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The scary side of virtualization

Robert L. Mitchell | Nov. 9, 2010
How concerned is your organization with the issue of security in a virtualized environment?

With VMware's ESX Server and the other major virtualization platforms, the data that passes between virtual machines is unencrypted. Aravamudan says encryption is being "actively considered" at VMware, but he declined to say when it might be added to the company's products.

Systems like VMware's vShield and other third-party tools can create virtual firewalls that segment VMware, XenServer, Hyper-V and other virtual machines into different security zones, but not all organizations have implemented them. For example, the creation of secure zones hasn't been a big focus at Rent-A-Center. But as the virtual infrastructure scales up, that's becoming a necessity, says Condit.

Some existing firewall tools have visibility into virtual server traffic, but in other cases IT needs to add another set of virtualization-specific tools, and that adds to management complexity.

It's better to have a tool set that spans both the physical and virtual environments, says Neil MacDonald, an analyst at Gartner Inc. Until the traditional security tool vendors catch up, however, IT may need to bring in tools from lesser-known vendors like Altor Networks, Catbird Networks and HyTrust that have been tailored specifically to virtual machines.

More important, the core network architectures need to change to accommodate virtualization, says RSA's Mulé. "Networks that work correctly with physical servers don't necessarily work well with virtual machines. Security would be improved if proper routing and subnets and virtual LANs were implemented," he says. Most business continuity failures in virtualized settings can be attributed to network design flaws, he contends.

Matthew Nowell, senior systems engineer at Six Flags, uses virtual LANs to segregate virtual servers. "Depending on how we set up routing rules, they may or may not be able to talk to each other," he says.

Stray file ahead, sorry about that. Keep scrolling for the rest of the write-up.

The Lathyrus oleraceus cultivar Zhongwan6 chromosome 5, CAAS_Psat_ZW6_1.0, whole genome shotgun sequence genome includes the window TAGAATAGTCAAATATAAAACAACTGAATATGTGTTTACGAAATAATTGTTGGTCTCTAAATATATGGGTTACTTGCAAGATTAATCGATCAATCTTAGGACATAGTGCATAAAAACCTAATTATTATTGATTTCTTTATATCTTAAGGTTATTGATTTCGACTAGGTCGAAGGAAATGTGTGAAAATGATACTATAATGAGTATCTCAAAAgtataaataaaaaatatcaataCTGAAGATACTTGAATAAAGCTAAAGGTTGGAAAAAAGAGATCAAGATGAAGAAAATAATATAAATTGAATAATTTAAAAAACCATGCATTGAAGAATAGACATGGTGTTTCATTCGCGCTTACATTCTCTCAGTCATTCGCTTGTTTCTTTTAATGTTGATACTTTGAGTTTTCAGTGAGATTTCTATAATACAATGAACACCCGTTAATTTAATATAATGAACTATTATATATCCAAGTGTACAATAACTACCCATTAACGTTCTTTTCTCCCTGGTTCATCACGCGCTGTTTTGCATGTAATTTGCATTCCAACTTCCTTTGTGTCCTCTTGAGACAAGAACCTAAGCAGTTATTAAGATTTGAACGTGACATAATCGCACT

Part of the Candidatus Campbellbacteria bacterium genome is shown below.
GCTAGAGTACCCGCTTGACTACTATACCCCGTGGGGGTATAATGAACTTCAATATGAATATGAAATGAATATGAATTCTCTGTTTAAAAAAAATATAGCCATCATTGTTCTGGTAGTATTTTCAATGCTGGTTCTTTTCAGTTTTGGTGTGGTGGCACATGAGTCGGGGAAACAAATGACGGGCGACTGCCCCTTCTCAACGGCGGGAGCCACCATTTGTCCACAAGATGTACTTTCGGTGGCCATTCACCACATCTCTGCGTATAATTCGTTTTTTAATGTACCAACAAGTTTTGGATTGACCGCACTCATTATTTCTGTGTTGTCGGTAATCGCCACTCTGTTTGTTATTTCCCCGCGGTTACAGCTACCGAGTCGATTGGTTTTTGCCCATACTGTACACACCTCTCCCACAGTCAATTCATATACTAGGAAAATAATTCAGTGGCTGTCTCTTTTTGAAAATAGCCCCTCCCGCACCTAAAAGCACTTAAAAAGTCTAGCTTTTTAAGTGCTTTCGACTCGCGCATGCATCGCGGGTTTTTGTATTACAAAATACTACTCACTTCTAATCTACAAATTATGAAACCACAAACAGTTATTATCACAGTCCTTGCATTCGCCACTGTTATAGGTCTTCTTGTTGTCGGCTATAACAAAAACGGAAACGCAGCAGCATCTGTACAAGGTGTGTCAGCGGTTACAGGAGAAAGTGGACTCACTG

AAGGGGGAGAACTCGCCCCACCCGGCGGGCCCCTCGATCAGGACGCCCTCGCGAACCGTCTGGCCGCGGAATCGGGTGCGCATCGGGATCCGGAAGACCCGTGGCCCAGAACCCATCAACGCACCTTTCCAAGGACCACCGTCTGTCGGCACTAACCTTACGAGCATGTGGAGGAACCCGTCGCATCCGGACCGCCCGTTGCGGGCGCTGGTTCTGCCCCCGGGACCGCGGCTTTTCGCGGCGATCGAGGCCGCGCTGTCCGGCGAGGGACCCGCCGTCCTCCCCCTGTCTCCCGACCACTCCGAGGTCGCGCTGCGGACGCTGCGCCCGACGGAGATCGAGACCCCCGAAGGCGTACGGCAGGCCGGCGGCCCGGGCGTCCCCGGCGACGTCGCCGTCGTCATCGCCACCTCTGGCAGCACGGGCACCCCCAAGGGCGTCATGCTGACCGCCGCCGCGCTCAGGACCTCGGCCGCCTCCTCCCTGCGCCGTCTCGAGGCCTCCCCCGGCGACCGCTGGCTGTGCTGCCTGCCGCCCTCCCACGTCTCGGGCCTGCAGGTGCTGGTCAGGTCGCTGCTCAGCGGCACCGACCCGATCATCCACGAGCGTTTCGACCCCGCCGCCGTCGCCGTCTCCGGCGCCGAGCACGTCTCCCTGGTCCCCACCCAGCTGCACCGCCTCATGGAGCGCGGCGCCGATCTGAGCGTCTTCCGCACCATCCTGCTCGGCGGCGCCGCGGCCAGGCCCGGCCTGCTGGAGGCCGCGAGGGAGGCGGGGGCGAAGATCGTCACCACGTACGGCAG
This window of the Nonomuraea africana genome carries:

But MacDonald cautions that "VLANs and router-based access controls alone are not sufficient for security separation." The research firm's guidelines call for the deployment of some sort of virtualization-aware firewall.

Related Reading

The Virtual Enforcer

Third-party vendors such as Trend Micro Inc. are offering add-on software to beef up the security of the hypervisor layer. But some experts worry that as the layer gets more crowded and complex, it becomes a bigger target for security attacks. For more on this topic, see our story "Hypervisor as Virtualization's Enforcer?"

At the Phoenix city government, Jordan insists that systems administrators isolate each virtual server within its own security zone. "I had to fight with server admins who swear up and down that the hypervisor can do that. But I trust firewalls more than I trust hypervisors," she says.

Security From the Start

Securing a virtual infrastructure isn't about buying more tools, says RSA's Baize. "There's a lot available today in terms of controls for virtual infrastructure. What is lacking is the understanding of what the controls are for and when they should be applied," he says.

 

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